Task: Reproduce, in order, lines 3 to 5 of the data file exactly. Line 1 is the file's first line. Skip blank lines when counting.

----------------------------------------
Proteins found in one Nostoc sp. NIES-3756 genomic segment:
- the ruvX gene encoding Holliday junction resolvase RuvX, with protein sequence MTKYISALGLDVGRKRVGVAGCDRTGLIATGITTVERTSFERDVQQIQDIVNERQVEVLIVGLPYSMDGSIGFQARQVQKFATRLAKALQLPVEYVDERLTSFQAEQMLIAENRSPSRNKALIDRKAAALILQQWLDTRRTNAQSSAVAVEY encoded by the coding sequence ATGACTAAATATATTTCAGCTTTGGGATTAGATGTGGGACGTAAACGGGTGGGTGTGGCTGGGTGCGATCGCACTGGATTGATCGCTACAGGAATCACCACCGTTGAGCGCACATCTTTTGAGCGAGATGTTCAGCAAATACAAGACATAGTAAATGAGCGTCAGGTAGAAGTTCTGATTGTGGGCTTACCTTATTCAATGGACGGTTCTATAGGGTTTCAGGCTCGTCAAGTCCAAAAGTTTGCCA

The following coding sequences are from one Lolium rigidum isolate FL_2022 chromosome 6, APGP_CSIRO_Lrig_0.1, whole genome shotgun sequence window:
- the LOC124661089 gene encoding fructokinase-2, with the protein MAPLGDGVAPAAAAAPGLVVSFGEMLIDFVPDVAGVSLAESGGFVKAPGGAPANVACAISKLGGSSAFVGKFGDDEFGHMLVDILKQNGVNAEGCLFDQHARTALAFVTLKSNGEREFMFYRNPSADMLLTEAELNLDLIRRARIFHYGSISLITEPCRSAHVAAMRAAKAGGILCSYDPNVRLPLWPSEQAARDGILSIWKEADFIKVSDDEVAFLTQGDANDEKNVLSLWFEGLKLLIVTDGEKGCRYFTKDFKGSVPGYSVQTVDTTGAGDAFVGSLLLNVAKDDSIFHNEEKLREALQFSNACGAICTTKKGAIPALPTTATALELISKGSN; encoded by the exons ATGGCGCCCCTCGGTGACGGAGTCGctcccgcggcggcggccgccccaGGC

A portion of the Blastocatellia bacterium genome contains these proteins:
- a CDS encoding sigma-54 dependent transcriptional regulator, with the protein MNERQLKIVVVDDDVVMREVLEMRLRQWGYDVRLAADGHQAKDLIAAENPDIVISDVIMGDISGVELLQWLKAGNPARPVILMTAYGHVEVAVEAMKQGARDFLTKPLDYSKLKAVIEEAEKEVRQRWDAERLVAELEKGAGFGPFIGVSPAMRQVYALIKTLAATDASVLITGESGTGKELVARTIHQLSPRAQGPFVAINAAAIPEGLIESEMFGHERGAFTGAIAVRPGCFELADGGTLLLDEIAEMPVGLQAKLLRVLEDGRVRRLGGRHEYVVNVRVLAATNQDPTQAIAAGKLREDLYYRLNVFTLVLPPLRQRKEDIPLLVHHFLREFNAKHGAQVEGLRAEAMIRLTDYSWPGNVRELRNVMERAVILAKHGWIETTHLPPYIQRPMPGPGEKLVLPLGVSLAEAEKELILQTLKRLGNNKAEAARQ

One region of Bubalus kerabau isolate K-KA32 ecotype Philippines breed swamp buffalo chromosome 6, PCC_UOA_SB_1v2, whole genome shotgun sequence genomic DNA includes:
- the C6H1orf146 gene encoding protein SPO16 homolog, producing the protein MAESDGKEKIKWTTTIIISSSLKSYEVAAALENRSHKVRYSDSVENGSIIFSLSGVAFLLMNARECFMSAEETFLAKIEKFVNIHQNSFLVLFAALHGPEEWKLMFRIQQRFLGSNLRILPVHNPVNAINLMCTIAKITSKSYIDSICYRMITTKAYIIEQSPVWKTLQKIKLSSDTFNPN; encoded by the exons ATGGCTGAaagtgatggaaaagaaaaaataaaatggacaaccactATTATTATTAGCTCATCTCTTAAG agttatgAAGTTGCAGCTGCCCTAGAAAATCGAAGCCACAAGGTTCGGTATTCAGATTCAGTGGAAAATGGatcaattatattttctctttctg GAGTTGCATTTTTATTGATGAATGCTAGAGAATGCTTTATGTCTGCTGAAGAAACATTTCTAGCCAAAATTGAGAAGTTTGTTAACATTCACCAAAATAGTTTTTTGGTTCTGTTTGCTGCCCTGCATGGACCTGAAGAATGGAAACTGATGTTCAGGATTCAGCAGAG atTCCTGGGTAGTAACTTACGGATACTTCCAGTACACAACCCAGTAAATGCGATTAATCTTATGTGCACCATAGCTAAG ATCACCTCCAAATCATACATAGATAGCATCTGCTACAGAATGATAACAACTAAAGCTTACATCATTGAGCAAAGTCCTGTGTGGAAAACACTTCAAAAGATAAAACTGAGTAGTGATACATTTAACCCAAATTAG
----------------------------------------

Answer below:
The following coding sequences are from one Lolium rigidum isolate FL_2022 chromosome 6, APGP_CSIRO_Lrig_0.1, whole genome shotgun sequence window:
- the LOC124661089 gene encoding fructokinase-2, with the protein MAPLGDGVAPAAAAAPGLVVSFGEMLIDFVPDVAGVSLAESGGFVKAPGGAPANVACAISKLGGSSAFVGKFGDDEFGHMLVDILKQNGVNAEGCLFDQHARTALAFVTLKSNGEREFMFYRNPSADMLLTEAELNLDLIRRARIFHYGSISLITEPCRSAHVAAMRAAKAGGILCSYDPNVRLPLWPSEQAARDGILSIWKEADFIKVSDDEVAFLTQGDANDEKNVLSLWFEGLKLLIVTDGEKGCRYFTKDFKGSVPGYSVQTVDTTGAGDAFVGSLLLNVAKDDSIFHNEEKLREALQFSNACGAICTTKKGAIPALPTTATALELISKGSN; encoded by the exons ATGGCGCCCCTCGGTGACGGAGTCGctcccgcggcggcggccgccccaGGC

A portion of the Blastocatellia bacterium genome contains these proteins: